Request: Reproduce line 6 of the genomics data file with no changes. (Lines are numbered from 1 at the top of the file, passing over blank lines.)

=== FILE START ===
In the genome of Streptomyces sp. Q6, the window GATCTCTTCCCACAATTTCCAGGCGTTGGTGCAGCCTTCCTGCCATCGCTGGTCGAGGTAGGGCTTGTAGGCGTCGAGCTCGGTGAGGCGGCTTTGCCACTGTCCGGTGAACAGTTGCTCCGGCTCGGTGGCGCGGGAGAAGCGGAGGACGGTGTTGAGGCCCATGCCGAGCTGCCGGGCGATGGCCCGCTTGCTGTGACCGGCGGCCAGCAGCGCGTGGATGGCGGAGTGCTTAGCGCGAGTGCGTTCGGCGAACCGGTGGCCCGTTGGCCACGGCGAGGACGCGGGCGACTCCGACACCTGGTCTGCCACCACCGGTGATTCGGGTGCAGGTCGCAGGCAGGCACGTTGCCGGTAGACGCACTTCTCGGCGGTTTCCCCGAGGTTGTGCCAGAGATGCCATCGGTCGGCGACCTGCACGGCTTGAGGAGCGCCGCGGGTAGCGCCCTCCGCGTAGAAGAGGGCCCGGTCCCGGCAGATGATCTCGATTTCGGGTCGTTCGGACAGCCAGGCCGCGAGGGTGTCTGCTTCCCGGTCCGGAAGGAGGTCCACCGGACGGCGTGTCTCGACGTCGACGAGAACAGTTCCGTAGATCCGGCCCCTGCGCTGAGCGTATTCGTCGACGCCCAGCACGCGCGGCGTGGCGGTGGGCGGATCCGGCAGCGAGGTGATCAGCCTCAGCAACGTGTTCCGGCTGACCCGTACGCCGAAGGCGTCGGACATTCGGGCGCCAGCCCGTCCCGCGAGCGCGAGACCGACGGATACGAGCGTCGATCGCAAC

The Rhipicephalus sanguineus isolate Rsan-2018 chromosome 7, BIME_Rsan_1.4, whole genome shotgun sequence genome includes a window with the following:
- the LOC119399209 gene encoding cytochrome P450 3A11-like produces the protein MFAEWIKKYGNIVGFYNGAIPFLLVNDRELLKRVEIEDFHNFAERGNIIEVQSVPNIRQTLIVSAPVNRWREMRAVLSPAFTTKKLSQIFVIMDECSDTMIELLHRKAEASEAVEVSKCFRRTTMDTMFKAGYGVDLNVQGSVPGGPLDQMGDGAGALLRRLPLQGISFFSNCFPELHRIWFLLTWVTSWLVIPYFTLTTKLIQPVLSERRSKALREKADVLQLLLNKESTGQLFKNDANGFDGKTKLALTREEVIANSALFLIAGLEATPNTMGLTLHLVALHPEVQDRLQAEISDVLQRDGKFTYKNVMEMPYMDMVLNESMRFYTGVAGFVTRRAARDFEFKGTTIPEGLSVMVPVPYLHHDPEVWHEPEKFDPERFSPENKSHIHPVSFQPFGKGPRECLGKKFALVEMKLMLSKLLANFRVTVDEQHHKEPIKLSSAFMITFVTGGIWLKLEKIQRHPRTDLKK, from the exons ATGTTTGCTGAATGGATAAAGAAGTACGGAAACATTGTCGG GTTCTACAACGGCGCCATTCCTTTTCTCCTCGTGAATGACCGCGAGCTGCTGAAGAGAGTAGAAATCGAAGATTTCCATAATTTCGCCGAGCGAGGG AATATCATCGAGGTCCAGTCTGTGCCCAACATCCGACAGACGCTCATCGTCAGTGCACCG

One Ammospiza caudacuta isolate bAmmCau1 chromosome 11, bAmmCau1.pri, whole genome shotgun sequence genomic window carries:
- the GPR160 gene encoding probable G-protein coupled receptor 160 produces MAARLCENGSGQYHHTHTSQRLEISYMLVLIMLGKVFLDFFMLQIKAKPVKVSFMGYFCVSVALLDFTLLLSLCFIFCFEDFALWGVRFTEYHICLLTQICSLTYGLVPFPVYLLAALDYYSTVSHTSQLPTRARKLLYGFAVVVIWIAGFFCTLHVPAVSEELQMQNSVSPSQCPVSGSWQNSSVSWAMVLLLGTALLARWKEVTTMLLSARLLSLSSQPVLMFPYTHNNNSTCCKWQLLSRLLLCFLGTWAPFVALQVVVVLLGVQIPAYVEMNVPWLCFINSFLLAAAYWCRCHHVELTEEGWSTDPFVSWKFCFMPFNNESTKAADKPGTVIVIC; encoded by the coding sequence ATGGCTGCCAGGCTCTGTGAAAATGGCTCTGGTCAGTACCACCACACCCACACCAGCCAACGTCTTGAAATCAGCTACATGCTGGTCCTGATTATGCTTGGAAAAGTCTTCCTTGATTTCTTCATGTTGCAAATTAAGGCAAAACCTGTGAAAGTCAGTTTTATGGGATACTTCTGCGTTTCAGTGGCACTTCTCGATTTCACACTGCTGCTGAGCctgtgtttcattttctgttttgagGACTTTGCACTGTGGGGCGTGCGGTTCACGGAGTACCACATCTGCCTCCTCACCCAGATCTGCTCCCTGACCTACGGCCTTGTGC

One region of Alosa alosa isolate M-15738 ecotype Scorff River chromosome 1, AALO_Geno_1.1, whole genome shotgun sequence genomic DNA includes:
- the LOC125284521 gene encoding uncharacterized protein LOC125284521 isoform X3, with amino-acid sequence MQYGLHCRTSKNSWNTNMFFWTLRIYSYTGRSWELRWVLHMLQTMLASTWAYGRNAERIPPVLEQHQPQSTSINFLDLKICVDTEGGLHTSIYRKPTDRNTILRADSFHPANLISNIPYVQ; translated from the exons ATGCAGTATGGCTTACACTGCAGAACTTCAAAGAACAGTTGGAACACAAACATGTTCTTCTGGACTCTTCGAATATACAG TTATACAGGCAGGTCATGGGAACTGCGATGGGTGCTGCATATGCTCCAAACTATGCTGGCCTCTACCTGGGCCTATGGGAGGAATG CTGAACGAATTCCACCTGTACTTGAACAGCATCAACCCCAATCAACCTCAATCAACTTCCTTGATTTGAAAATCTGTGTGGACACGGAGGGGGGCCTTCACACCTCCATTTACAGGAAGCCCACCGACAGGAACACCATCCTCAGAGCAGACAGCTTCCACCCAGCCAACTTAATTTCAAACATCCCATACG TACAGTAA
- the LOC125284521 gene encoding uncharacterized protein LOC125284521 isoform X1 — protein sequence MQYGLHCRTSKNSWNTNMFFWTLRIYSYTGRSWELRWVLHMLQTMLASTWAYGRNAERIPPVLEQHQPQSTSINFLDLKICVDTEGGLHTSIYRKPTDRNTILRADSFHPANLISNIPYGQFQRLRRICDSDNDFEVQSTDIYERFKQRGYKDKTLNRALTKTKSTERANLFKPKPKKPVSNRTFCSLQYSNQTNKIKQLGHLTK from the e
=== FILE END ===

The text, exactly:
One region of Alosa alosa isolate M-15738 ecotype Scorff River chromosome 1, AALO_Geno_1.1, whole genome shotgun sequence genomic DNA includes: